If an earthquake were to strike at this very moment, are you confident your home is adequately constructed to withstand it? Depending on where you live, how your house is built—and the year in which it was originally constructed—an earthquake could have a devastating impact on your physical and financial health.
We’ve all witnessed the catastrophic impact that large earthquakes can have on society recently, and our hearts go out to those affected in Mexico who are picking up the pieces. Since October is Earthquake Preparedness Month and October 19 is the Great ShakeOut earthquake drill, we thought we’d share some steps homeowners and building owners can take to help minimize the risk of damage.
Around 93 percent of all new single-family homes completed in 2015 were built with wood frame construction in the United States, according to Census data. In the western U.S. where earthquakes are most likely to occur due to active fault lines, the vast majority of new single-family homes are wood framed. Wood-framed multi-family units also dominate the marketplace, with about 80% of total buildings being constructed from timber.
Out west, these newer homes and buildings are less likely to experience damage from an earthquake because they have been built to strict building codes and with a continuous load path—a method of construction that essentially ties a home together, from roof to foundation, using metal connectors, shear walls, and fasteners. A continuous load path works to redistribute the forces of an earthquake through the entire frame of a home including the roof, walls, floors and foundation, which better enables a home to resist damage.
Today’s building codes and guidelines include provisions for seismic vulnerability in wood-frame buildings. Prior to the 1990s, there was not a singular, uniform or heavily enforced code. It wasn’t until 2000 when the International Code Council (ICC) released the first widely agreed upon residential building code. While building codes are more prevalent, their adherence and enforcement vary depending on where you live.
Many existing homes and multifamily buildings were constructed prior to the new earthquake-resistant building requirements. For these older homes and buildings, the key to protecting them from an earthquake is retrofitting, which adds bracing and reinforcement to the critical connections within a home, including bolting the home to its foundation. For older midrise buildings, a soft-story seismic retrofit is often required that entails strengthening the first or weak story of the building. Seismic retrofits are most beneficial for homes and buildings located in high-risk areas for earthquakes like California, Oregon and Washington. Although, recent events throughout the U.S. have prompted other regions to take notice as well. The New Madrid Zone in the Central U.S. is a big concern. While this part of the country isn’t known for earthquakes, when an earthquake does hit, it can cause widespread destruction because homes and buildings in this region are typically more vulnerable.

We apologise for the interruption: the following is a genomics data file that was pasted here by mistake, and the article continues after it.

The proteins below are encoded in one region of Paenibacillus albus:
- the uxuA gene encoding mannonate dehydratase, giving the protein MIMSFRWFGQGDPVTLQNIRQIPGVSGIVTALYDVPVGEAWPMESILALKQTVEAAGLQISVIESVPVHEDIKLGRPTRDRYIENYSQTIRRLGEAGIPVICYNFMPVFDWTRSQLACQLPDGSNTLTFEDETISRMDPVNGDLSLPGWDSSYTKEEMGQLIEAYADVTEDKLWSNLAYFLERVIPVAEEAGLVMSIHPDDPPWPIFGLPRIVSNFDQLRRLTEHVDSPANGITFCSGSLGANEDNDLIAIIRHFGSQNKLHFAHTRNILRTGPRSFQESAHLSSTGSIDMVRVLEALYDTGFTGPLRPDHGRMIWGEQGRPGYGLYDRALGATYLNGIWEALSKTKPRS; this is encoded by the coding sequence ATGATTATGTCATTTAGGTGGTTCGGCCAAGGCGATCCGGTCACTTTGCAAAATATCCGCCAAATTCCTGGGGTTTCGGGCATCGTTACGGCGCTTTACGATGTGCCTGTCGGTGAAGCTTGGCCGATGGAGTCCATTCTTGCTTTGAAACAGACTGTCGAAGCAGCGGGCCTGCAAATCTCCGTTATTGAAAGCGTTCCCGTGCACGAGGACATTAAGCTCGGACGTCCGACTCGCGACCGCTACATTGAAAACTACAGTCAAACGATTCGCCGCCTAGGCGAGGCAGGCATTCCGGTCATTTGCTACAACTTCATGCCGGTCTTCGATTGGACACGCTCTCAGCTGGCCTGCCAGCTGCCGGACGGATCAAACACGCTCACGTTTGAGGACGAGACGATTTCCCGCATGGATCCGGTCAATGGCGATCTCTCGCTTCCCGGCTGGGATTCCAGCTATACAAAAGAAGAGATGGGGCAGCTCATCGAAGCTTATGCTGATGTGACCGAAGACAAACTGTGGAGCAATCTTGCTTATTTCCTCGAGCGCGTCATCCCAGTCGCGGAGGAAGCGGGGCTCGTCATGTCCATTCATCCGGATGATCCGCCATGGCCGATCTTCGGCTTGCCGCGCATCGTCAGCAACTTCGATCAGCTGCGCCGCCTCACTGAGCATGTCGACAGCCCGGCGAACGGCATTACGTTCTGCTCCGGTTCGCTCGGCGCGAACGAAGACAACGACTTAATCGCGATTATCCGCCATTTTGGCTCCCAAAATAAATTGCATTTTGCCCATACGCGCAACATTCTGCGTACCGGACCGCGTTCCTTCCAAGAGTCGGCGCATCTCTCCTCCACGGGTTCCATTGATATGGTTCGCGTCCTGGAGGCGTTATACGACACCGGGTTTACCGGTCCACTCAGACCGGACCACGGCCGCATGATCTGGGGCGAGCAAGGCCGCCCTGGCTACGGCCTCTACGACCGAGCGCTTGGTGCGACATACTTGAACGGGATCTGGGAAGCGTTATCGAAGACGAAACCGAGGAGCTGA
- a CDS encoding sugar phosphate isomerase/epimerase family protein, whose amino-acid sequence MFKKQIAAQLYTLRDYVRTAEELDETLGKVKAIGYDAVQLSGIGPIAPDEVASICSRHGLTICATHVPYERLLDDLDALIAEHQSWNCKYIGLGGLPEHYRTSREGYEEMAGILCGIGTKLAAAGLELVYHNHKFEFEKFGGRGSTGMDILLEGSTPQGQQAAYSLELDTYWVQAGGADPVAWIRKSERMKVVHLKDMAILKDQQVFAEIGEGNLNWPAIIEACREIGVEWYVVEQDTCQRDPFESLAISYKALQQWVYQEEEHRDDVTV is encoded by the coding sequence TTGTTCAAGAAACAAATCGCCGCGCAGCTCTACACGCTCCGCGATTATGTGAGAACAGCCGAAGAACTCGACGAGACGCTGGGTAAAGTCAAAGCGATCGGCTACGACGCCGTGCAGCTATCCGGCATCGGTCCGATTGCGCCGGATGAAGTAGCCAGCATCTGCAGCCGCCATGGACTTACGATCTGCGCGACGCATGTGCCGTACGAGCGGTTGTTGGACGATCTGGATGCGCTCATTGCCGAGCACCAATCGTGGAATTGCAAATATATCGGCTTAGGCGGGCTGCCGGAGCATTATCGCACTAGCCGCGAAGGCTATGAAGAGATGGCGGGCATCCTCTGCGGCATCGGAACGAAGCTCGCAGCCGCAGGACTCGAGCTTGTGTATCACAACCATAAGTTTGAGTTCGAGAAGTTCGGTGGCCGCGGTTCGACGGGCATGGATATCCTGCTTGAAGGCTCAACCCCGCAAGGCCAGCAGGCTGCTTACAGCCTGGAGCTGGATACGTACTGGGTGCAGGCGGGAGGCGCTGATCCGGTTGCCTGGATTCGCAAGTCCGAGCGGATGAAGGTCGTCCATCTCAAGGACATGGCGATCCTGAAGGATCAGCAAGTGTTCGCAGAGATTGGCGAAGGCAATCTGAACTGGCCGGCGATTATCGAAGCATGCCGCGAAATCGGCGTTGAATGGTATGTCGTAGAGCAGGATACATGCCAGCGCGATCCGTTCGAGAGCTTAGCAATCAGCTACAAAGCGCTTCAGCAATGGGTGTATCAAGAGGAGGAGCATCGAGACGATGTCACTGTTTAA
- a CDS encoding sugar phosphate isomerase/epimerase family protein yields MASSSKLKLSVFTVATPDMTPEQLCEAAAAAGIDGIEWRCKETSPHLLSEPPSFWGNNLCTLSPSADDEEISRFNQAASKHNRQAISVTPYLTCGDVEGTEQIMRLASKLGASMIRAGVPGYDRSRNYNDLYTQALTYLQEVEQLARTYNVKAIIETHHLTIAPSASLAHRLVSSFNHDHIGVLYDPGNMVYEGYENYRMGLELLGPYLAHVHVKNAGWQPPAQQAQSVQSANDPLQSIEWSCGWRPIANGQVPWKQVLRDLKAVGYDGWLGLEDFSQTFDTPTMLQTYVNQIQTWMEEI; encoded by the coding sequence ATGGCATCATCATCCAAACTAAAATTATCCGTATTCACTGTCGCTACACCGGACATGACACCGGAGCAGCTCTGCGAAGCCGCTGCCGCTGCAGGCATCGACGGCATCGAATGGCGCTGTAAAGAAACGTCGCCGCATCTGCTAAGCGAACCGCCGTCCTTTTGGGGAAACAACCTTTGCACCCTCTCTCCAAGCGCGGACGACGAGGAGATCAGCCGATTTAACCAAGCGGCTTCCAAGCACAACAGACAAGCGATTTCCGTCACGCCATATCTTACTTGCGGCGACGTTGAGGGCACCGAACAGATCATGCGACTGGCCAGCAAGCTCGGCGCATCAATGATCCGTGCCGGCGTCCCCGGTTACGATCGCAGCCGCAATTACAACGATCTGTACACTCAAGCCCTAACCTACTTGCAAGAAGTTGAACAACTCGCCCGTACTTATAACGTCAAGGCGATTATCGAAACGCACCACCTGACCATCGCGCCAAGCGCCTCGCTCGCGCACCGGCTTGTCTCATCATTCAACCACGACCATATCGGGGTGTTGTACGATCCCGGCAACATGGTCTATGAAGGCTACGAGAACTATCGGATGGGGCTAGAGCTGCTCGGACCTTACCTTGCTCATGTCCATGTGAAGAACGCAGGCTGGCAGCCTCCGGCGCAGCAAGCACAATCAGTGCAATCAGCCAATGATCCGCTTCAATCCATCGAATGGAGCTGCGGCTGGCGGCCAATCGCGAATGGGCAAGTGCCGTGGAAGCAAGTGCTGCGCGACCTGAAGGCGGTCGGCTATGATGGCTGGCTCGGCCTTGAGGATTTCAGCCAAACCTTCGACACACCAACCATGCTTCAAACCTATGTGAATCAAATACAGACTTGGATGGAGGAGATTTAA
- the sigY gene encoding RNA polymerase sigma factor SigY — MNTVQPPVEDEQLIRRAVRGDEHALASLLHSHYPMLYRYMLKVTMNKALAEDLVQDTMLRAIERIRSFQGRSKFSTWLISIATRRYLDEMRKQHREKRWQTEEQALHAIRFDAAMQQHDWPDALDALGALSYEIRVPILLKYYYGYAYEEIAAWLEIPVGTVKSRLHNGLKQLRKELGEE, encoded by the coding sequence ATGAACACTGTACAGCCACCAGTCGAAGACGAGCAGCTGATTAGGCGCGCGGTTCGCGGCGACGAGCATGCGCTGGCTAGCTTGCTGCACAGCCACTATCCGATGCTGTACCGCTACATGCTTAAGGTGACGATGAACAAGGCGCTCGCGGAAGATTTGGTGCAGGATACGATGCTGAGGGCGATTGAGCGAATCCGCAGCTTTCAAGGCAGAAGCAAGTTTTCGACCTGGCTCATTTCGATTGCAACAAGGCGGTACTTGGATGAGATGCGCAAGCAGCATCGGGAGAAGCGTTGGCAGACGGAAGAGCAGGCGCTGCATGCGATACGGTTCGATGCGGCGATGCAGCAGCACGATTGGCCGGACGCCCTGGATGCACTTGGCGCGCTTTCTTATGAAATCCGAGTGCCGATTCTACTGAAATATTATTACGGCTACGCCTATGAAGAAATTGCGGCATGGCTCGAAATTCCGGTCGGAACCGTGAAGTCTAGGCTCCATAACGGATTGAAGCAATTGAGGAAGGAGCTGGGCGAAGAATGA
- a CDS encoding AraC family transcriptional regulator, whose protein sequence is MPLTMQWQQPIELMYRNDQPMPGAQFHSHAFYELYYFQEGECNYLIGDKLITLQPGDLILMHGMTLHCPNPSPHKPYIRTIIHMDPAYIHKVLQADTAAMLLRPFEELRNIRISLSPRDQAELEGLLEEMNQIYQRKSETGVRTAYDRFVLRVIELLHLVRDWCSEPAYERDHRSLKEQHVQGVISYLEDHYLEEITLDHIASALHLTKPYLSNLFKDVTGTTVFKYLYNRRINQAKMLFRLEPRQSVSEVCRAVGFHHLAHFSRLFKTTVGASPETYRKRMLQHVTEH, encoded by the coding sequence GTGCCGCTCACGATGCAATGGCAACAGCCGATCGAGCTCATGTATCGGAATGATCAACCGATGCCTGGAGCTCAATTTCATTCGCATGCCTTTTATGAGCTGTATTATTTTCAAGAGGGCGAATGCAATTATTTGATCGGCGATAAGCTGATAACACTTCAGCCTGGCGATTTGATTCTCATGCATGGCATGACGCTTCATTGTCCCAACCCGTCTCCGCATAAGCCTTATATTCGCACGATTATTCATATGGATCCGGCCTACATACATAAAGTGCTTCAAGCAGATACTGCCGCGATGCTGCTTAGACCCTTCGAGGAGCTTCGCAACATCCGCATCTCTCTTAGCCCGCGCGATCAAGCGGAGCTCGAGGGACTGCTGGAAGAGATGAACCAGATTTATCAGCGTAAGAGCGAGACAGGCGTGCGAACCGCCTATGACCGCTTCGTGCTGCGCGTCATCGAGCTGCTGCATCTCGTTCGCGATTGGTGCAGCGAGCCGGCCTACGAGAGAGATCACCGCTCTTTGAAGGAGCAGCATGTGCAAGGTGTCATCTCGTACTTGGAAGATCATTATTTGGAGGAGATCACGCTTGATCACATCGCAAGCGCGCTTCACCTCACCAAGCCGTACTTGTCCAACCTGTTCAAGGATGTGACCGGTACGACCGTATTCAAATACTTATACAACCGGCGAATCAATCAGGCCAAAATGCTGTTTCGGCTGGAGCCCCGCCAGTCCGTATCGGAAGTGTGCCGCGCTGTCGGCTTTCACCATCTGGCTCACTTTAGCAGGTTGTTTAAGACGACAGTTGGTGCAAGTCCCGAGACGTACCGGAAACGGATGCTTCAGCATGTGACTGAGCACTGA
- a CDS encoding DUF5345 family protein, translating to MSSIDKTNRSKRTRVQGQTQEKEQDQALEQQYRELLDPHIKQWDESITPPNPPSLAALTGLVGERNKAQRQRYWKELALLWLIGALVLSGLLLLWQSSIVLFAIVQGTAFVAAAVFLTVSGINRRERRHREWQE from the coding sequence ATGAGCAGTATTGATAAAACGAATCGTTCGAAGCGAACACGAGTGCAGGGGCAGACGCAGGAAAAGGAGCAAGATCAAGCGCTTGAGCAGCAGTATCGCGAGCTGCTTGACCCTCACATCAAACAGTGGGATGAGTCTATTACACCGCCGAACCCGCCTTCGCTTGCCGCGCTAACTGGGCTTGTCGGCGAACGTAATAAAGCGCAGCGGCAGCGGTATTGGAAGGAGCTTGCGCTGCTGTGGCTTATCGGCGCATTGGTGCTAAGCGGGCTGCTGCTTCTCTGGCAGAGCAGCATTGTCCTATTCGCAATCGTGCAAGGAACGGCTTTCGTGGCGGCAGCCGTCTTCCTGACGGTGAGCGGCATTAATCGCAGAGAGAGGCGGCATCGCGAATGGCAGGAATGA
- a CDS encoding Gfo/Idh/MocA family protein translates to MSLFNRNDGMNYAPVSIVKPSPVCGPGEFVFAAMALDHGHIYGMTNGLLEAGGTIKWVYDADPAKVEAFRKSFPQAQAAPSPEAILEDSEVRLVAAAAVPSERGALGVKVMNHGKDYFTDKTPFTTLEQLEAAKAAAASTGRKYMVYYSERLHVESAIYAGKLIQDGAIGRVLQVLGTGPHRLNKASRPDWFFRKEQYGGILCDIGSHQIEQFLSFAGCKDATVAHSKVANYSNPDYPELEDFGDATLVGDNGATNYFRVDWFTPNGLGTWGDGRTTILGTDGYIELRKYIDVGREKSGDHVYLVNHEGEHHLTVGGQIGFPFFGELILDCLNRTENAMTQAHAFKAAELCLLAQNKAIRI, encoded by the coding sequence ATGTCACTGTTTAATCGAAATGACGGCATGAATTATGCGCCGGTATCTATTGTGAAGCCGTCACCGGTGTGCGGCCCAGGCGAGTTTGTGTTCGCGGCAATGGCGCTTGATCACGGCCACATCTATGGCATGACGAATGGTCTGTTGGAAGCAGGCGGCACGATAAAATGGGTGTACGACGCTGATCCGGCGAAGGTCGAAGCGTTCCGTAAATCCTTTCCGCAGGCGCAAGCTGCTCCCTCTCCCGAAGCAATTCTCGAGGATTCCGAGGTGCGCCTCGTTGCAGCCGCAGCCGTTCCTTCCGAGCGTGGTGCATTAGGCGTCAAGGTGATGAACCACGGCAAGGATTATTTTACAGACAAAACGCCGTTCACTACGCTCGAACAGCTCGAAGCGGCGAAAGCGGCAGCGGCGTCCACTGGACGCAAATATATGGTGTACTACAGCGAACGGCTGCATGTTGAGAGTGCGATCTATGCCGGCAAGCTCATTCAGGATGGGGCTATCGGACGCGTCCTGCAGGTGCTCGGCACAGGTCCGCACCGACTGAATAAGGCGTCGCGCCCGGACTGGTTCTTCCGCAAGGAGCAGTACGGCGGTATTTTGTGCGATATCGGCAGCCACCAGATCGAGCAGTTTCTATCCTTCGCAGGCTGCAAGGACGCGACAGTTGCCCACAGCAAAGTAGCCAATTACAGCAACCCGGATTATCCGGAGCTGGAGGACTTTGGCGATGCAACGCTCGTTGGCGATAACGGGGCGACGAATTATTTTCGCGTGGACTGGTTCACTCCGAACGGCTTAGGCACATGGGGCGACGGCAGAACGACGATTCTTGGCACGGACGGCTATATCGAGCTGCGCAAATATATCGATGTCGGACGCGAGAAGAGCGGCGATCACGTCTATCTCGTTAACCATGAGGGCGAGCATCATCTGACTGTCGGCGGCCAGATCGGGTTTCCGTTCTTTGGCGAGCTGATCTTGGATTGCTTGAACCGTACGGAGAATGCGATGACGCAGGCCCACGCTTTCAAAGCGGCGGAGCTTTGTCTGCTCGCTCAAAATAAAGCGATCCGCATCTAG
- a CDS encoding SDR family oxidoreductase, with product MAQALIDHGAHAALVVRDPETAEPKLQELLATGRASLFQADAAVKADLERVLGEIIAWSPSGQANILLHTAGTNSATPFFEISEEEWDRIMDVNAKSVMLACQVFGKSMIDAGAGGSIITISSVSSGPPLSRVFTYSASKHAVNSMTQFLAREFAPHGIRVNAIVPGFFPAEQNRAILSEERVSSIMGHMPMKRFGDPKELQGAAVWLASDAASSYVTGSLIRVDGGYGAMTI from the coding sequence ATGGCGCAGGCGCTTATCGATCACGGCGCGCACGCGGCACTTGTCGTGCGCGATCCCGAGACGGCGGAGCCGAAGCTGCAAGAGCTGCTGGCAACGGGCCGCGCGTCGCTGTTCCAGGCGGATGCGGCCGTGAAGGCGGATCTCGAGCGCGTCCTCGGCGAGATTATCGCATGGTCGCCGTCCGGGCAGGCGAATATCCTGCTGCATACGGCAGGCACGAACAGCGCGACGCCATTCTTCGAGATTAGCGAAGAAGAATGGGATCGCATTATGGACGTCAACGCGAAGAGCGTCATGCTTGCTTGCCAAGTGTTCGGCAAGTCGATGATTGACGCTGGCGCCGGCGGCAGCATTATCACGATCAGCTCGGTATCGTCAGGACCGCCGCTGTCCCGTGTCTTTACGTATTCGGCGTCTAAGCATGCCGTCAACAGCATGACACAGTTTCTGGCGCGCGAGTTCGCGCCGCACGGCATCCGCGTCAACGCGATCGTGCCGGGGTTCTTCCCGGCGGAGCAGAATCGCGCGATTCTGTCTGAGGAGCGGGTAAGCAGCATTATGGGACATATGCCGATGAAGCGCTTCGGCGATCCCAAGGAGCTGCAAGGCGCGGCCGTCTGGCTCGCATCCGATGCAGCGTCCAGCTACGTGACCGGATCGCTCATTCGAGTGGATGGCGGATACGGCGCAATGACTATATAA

According to a study released by the USGS in March 2017, the forecast for seismic events in Oklahoma is similar to areas on the west coast like California. In 2016, Oklahoma experienced over 2,500 earthquakes at or above a 2.5 magnitude. In the two decades before 2000, the state only averaged about two earthquakes per year at similar levels. In September of 2016, a 5.8 quake struck just 75 miles outside of Oklahoma City.
Protecting and strengthening your home isn’t as difficult as it sounds. Depending on the style and age of the home, an experienced and competent do-it-yourselfer can retrofit their home for a few hundred dollars. Hiring a professional, licensed retrofit contractor and a structural engineer are recommended, but not required. Some cities and insurance companies will offer incentives or discounts to homeowners who retrofit their homes.
The first step to any retrofit project is inspecting and evaluating the structural integrity of your home. FEMA has helpful resources on their website. Homeowners can conduct their own survey by accessing their home’s crawl space and evaluating the following areas:
- Ensure the top of the crawl space perimeter wall, or cripple wall, is properly attached to the floor system.
- Determine the height of the cripple walls. Depending on their height and the amount of floors in your home, an engineer would need to design your retrofit solution. Anything over 48” will require a qualified professional.
- Make sure interior columns supporting the floor system are properly attached to the floor beams with metal connectors.
- Check the bottom plates of the crawl space perimeter walls for a properly attached foundation. Building codes require that anchor bolts are placed at certain locations to prevent the home from sliding off the foundation. Bolts must be 9” to 12” from the end of each mudsill plate but no more than six feet on center. A foundation plate, like our URFP and FRFP foundation plates, may need to be installed.
- Cripple walls must be reinforced with plywood or OSB panels. Older homes did not use this type of sheathing, so it’s easy to tell if it is missing.
Garages are particularly vulnerable to earthquake damage, especially if the garage has a portion of the home over it. Large garage door openings require the narrow walls on either side to support the roof and rooms above. If these walls are not designed properly, the entire structure may collapse during an earthquake. Strengthening the narrow garage walls typically requires an engineered design. A professional engineer can help determine the best solution for your home.
With a greater understanding of earthquake safety and retrofit solutions, homeowners can take the proper steps to ensure their home is connected to its foundation and avoid potential damage, injury and hardship in the event of an earthquake.